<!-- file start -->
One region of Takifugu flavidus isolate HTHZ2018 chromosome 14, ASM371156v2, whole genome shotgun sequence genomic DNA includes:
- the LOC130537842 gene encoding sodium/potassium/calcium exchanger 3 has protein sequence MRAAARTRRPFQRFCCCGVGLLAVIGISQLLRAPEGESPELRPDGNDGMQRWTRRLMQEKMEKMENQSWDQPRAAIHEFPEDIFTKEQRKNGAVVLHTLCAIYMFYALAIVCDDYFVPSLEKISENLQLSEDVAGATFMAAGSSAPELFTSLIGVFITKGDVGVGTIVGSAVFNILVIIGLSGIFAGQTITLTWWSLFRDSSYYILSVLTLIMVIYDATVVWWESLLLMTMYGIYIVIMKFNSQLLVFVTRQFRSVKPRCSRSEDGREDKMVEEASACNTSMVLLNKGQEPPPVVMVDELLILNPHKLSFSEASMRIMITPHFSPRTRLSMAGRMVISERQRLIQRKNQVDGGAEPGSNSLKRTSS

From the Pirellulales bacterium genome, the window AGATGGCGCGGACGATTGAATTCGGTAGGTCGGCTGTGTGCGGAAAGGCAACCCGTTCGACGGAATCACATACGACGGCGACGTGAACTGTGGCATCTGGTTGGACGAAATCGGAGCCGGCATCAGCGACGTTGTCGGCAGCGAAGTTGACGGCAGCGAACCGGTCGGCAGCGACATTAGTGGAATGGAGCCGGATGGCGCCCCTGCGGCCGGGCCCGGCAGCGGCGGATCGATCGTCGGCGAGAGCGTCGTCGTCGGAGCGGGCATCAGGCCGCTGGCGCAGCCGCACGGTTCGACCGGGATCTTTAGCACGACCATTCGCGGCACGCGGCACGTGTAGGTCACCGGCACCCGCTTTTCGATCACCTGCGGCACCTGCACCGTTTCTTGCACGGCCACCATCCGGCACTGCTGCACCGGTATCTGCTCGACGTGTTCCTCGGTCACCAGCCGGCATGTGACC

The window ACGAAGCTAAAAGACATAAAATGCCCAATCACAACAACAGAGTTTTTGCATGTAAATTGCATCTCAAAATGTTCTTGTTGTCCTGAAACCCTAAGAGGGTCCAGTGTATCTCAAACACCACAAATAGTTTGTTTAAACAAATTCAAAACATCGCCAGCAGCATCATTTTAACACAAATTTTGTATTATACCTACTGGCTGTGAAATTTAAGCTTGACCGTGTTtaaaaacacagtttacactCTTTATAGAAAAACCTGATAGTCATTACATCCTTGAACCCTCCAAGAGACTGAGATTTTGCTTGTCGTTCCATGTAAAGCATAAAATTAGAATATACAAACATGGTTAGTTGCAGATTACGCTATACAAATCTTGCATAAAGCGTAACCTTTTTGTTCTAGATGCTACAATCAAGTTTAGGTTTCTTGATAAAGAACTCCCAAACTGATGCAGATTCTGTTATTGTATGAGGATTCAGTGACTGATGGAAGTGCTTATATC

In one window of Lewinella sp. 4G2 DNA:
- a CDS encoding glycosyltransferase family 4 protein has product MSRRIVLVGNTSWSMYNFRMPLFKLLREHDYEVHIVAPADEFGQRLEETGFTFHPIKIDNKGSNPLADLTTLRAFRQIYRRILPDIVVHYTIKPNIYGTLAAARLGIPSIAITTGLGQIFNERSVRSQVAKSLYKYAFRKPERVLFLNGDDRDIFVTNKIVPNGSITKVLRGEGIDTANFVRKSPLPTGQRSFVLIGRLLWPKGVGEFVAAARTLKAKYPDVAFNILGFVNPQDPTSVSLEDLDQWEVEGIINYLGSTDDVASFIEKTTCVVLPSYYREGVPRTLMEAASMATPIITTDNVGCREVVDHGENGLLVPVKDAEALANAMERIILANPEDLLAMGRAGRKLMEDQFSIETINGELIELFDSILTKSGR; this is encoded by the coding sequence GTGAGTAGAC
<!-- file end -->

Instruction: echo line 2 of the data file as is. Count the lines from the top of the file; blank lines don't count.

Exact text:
- the LOC130537842 gene encoding sodium/potassium/calcium exchanger 3 has protein sequence MRAAARTRRPFQRFCCCGVGLLAVIGISQLLRAPEGESPELRPDGNDGMQRWTRRLMQEKMEKMENQSWDQPRAAIHEFPEDIFTKEQRKNGAVVLHTLCAIYMFYALAIVCDDYFVPSLEKISENLQLSEDVAGATFMAAGSSAPELFTSLIGVFITKGDVGVGTIVGSAVFNILVIIGLSGIFAGQTITLTWWSLFRDSSYYILSVLTLIMVIYDATVVWWESLLLMTMYGIYIVIMKFNSQLLVFVTRQFRSVKPRCSRSEDGREDKMVEEASACNTSMVLLNKGQEPPPVVMVDELLILNPHKLSFSEASMRIMITPHFSPRTRLSMAGRMVISERQRLIQRKNQVDGGAEPGSNSLKRTSS